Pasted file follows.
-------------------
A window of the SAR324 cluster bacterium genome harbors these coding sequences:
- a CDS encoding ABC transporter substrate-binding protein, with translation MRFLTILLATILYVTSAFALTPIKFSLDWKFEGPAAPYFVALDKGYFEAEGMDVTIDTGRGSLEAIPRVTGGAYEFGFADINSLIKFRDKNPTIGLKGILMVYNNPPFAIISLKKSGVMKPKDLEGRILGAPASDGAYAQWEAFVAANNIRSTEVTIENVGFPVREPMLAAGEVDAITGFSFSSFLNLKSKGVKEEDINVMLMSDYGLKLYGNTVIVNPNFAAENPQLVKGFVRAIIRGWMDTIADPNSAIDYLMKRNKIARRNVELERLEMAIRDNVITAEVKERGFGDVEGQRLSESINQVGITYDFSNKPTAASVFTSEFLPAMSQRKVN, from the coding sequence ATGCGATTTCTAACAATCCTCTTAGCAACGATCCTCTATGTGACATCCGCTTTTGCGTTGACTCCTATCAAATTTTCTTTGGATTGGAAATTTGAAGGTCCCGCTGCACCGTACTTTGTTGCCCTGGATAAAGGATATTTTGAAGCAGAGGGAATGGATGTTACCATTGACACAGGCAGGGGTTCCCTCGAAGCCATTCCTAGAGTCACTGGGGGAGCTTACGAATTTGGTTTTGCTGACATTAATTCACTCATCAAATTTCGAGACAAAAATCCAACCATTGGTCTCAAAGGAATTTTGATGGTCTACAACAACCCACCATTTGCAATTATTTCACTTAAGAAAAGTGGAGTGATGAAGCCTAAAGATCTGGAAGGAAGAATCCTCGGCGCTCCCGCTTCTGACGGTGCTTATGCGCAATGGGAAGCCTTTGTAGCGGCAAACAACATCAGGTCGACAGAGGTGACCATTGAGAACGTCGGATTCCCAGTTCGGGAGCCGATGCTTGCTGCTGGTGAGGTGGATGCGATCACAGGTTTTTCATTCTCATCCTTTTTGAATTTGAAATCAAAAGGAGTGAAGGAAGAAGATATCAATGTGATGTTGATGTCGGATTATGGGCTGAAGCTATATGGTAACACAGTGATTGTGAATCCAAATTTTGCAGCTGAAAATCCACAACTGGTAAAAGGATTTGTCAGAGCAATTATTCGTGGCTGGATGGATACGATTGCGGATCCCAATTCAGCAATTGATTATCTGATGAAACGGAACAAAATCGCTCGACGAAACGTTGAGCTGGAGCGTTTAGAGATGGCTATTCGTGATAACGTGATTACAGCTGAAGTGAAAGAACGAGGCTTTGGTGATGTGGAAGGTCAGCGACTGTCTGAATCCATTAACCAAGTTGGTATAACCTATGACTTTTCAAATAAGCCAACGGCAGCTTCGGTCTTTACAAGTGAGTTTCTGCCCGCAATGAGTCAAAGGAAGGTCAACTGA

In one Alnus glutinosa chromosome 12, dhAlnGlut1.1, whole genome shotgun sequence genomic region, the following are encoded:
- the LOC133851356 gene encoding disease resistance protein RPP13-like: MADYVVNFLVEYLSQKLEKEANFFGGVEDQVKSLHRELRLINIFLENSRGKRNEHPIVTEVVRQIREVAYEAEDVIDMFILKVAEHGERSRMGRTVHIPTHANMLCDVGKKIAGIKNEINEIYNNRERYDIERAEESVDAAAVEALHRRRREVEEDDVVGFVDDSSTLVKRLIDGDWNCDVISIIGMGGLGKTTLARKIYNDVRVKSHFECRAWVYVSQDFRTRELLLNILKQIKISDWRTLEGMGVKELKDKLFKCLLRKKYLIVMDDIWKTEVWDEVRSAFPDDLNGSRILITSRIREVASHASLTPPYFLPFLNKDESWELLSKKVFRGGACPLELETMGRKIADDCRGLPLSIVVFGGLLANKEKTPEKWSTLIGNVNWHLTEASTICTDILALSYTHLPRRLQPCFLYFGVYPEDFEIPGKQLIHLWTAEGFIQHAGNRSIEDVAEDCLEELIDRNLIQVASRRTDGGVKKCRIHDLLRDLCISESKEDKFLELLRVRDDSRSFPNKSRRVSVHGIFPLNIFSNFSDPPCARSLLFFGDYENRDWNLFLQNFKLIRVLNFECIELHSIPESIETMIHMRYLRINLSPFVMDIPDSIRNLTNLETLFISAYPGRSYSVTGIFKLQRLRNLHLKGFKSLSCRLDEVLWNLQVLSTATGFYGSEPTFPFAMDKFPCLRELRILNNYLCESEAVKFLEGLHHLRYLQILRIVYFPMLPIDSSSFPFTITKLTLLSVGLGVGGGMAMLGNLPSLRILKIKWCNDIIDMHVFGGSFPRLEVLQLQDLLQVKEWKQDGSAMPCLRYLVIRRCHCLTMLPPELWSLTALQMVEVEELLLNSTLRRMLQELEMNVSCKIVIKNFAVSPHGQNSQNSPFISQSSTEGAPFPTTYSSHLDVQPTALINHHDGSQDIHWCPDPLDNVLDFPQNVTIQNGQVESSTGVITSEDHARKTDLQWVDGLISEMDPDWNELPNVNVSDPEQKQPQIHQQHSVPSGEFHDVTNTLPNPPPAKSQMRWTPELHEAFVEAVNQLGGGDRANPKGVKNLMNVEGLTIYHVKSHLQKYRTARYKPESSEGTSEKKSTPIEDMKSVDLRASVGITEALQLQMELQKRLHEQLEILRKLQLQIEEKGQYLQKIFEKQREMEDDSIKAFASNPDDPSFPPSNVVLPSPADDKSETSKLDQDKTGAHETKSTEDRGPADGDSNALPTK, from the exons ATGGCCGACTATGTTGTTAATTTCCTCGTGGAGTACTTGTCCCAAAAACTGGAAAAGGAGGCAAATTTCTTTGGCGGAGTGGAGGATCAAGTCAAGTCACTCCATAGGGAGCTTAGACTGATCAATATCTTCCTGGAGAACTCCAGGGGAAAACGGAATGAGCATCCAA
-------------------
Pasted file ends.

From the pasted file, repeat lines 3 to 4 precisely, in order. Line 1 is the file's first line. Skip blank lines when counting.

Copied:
In one Alnus glutinosa chromosome 12, dhAlnGlut1.1, whole genome shotgun sequence genomic region, the following are encoded:
- the LOC133851356 gene encoding disease resistance protein RPP13-like: MADYVVNFLVEYLSQKLEKEANFFGGVEDQVKSLHRELRLINIFLENSRGKRNEHPIVTEVVRQIREVAYEAEDVIDMFILKVAEHGERSRMGRTVHIPTHANMLCDVGKKIAGIKNEINEIYNNRERYDIERAEESVDAAAVEALHRRRREVEEDDVVGFVDDSSTLVKRLIDGDWNCDVISIIGMGGLGKTTLARKIYNDVRVKSHFECRAWVYVSQDFRTRELLLNILKQIKISDWRTLEGMGVKELKDKLFKCLLRKKYLIVMDDIWKTEVWDEVRSAFPDDLNGSRILITSRIREVASHASLTPPYFLPFLNKDESWELLSKKVFRGGACPLELETMGRKIADDCRGLPLSIVVFGGLLANKEKTPEKWSTLIGNVNWHLTEASTICTDILALSYTHLPRRLQPCFLYFGVYPEDFEIPGKQLIHLWTAEGFIQHAGNRSIEDVAEDCLEELIDRNLIQVASRRTDGGVKKCRIHDLLRDLCISESKEDKFLELLRVRDDSRSFPNKSRRVSVHGIFPLNIFSNFSDPPCARSLLFFGDYENRDWNLFLQNFKLIRVLNFECIELHSIPESIETMIHMRYLRINLSPFVMDIPDSIRNLTNLETLFISAYPGRSYSVTGIFKLQRLRNLHLKGFKSLSCRLDEVLWNLQVLSTATGFYGSEPTFPFAMDKFPCLRELRILNNYLCESEAVKFLEGLHHLRYLQILRIVYFPMLPIDSSSFPFTITKLTLLSVGLGVGGGMAMLGNLPSLRILKIKWCNDIIDMHVFGGSFPRLEVLQLQDLLQVKEWKQDGSAMPCLRYLVIRRCHCLTMLPPELWSLTALQMVEVEELLLNSTLRRMLQELEMNVSCKIVIKNFAVSPHGQNSQNSPFISQSSTEGAPFPTTYSSHLDVQPTALINHHDGSQDIHWCPDPLDNVLDFPQNVTIQNGQVESSTGVITSEDHARKTDLQWVDGLISEMDPDWNELPNVNVSDPEQKQPQIHQQHSVPSGEFHDVTNTLPNPPPAKSQMRWTPELHEAFVEAVNQLGGGDRANPKGVKNLMNVEGLTIYHVKSHLQKYRTARYKPESSEGTSEKKSTPIEDMKSVDLRASVGITEALQLQMELQKRLHEQLEILRKLQLQIEEKGQYLQKIFEKQREMEDDSIKAFASNPDDPSFPPSNVVLPSPADDKSETSKLDQDKTGAHETKSTEDRGPADGDSNALPTK, from the exons ATGGCCGACTATGTTGTTAATTTCCTCGTGGAGTACTTGTCCCAAAAACTGGAAAAGGAGGCAAATTTCTTTGGCGGAGTGGAGGATCAAGTCAAGTCACTCCATAGGGAGCTTAGACTGATCAATATCTTCCTGGAGAACTCCAGGGGAAAACGGAATGAGCATCCAA